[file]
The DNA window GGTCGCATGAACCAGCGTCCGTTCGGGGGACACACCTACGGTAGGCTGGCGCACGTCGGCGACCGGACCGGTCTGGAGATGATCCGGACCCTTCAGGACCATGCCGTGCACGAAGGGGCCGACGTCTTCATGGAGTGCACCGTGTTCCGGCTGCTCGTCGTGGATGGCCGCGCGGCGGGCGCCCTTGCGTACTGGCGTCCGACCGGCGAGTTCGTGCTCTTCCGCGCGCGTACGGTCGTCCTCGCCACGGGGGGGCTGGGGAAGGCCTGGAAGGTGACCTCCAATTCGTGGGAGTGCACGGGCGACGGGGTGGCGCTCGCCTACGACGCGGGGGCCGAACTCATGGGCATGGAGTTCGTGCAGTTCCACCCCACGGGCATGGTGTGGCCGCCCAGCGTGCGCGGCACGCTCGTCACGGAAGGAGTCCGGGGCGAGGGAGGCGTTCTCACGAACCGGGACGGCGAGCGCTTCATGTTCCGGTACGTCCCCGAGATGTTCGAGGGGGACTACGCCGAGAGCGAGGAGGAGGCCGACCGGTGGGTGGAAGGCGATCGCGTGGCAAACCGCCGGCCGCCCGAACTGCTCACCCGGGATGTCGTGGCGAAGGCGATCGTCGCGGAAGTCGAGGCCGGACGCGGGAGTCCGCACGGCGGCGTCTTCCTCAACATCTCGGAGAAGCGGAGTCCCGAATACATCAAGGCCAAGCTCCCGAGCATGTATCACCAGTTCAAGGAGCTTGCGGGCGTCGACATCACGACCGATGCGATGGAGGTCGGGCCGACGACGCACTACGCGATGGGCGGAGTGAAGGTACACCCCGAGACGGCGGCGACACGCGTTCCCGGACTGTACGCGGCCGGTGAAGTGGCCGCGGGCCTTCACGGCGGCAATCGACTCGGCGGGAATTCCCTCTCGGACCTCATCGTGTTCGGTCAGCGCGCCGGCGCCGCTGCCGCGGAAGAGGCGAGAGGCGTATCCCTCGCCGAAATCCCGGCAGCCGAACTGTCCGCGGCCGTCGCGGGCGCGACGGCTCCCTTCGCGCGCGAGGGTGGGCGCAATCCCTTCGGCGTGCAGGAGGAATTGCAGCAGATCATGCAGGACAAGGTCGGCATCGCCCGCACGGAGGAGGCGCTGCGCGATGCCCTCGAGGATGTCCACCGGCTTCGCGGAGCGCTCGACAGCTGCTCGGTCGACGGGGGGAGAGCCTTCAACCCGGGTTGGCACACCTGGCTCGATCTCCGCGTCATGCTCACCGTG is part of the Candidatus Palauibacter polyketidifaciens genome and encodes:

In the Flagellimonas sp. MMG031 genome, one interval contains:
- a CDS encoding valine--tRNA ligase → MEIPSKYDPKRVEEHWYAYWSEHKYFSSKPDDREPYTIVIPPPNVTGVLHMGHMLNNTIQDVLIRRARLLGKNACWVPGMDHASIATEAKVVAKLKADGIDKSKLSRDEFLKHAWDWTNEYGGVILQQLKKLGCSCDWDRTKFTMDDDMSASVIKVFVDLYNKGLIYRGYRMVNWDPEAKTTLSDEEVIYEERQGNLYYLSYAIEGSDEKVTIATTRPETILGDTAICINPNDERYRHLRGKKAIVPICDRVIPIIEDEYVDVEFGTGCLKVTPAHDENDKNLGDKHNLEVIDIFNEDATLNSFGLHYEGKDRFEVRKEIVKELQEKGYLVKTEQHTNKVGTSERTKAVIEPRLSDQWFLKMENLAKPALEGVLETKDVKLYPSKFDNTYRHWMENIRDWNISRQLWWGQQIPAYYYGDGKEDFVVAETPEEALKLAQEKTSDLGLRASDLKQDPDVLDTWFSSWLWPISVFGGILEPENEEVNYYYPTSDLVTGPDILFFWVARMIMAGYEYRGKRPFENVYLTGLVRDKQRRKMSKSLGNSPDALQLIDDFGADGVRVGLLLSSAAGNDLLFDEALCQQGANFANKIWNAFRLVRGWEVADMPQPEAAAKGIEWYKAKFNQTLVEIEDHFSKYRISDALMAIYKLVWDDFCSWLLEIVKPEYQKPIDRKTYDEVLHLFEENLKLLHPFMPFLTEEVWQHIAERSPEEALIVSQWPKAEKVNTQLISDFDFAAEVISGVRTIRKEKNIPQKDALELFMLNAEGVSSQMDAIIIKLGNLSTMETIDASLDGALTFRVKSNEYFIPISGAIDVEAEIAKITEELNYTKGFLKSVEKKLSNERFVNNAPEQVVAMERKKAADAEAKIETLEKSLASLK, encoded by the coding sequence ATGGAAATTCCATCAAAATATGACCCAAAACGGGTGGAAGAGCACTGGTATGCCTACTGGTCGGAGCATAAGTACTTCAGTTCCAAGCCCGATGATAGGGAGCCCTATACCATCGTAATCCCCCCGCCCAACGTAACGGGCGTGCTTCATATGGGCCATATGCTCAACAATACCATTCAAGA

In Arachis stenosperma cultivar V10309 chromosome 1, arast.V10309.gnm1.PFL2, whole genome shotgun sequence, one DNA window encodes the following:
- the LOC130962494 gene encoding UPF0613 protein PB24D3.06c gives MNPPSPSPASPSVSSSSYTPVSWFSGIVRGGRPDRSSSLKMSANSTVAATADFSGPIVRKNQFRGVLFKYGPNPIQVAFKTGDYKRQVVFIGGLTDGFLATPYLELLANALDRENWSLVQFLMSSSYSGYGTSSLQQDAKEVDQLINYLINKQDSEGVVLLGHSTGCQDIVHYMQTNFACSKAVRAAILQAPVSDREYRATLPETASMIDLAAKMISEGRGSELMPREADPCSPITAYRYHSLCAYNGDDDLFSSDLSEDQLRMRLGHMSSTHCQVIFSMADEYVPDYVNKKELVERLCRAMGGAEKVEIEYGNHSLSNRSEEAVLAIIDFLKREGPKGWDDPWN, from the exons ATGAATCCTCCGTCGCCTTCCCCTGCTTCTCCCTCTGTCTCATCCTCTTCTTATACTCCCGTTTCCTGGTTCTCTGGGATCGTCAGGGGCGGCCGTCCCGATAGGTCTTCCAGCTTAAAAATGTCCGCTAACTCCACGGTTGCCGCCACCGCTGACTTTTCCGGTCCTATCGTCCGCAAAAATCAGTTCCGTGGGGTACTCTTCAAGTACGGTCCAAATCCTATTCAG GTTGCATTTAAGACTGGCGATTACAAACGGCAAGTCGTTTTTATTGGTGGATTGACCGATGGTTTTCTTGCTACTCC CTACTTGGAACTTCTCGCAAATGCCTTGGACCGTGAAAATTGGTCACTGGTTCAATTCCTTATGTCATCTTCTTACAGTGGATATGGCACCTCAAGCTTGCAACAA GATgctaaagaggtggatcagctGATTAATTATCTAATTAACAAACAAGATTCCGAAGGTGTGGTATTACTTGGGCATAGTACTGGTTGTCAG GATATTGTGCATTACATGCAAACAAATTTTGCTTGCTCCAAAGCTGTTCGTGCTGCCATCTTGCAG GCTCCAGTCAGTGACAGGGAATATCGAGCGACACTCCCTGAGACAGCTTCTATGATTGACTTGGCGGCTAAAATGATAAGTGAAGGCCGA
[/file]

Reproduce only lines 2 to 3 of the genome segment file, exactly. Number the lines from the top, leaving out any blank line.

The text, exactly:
In the Flagellimonas sp. MMG031 genome, one interval contains:
- a CDS encoding valine--tRNA ligase → MEIPSKYDPKRVEEHWYAYWSEHKYFSSKPDDREPYTIVIPPPNVTGVLHMGHMLNNTIQDVLIRRARLLGKNACWVPGMDHASIATEAKVVAKLKADGIDKSKLSRDEFLKHAWDWTNEYGGVILQQLKKLGCSCDWDRTKFTMDDDMSASVIKVFVDLYNKGLIYRGYRMVNWDPEAKTTLSDEEVIYEERQGNLYYLSYAIEGSDEKVTIATTRPETILGDTAICINPNDERYRHLRGKKAIVPICDRVIPIIEDEYVDVEFGTGCLKVTPAHDENDKNLGDKHNLEVIDIFNEDATLNSFGLHYEGKDRFEVRKEIVKELQEKGYLVKTEQHTNKVGTSERTKAVIEPRLSDQWFLKMENLAKPALEGVLETKDVKLYPSKFDNTYRHWMENIRDWNISRQLWWGQQIPAYYYGDGKEDFVVAETPEEALKLAQEKTSDLGLRASDLKQDPDVLDTWFSSWLWPISVFGGILEPENEEVNYYYPTSDLVTGPDILFFWVARMIMAGYEYRGKRPFENVYLTGLVRDKQRRKMSKSLGNSPDALQLIDDFGADGVRVGLLLSSAAGNDLLFDEALCQQGANFANKIWNAFRLVRGWEVADMPQPEAAAKGIEWYKAKFNQTLVEIEDHFSKYRISDALMAIYKLVWDDFCSWLLEIVKPEYQKPIDRKTYDEVLHLFEENLKLLHPFMPFLTEEVWQHIAERSPEEALIVSQWPKAEKVNTQLISDFDFAAEVISGVRTIRKEKNIPQKDALELFMLNAEGVSSQMDAIIIKLGNLSTMETIDASLDGALTFRVKSNEYFIPISGAIDVEAEIAKITEELNYTKGFLKSVEKKLSNERFVNNAPEQVVAMERKKAADAEAKIETLEKSLASLK, encoded by the coding sequence ATGGAAATTCCATCAAAATATGACCCAAAACGGGTGGAAGAGCACTGGTATGCCTACTGGTCGGAGCATAAGTACTTCAGTTCCAAGCCCGATGATAGGGAGCCCTATACCATCGTAATCCCCCCGCCCAACGTAACGGGCGTGCTTCATATGGGCCATATGCTCAACAATACCATTCAAGA